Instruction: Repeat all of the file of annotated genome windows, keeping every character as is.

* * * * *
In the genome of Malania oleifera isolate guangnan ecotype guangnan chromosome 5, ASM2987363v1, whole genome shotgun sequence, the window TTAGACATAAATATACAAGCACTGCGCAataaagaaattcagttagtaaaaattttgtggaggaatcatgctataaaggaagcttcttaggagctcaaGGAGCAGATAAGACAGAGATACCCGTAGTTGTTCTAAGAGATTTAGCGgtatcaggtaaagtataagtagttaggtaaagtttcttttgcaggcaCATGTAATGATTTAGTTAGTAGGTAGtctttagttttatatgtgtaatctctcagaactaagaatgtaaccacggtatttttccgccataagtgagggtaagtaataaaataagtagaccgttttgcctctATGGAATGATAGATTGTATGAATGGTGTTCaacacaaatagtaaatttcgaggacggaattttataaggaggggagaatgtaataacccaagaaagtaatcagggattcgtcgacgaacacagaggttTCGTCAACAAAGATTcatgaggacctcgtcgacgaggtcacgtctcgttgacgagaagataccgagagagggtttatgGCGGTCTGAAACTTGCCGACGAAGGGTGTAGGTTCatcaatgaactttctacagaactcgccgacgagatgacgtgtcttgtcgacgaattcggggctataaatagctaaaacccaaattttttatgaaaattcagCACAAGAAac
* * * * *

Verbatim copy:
In the genome of Malania oleifera isolate guangnan ecotype guangnan chromosome 5, ASM2987363v1, whole genome shotgun sequence, the window TTAGACATAAATATACAAGCACTGCGCAataaagaaattcagttagtaaaaattttgtggaggaatcatgctataaaggaagcttcttaggagctcaaGGAGCAGATAAGACAGAGATACCCGTAGTTGTTCTAAGAGATTTAGCGgtatcaggtaaagtataagtagttaggtaaagtttcttttgcaggcaCATGTAATGATTTAGTTAGTAGGTAGtctttagttttatatgtgtaatctctcagaactaagaatgtaaccacggtatttttccgccataagtgagggtaagtaataaaataagtagaccgttttgcctctATGGAATGATAGATTGTATGAATGGTGTTCaacacaaatagtaaatttcgaggacggaattttataaggaggggagaatgtaataacccaagaaagtaatcagggattcgtcgacgaacacagaggttTCGTCAACAAAGATTcatgaggacctcgtcgacgaggtcacgtctcgttgacgagaagataccgagagagggtttatgGCGGTCTGAAACTTGCCGACGAAGGGTGTAGGTTCatcaatgaactttctacagaactcgccgacgagatgacgtgtcttgtcgacgaattcggggctataaatagctaaaacccaaattttttatgaaaattcagCACAAGAAac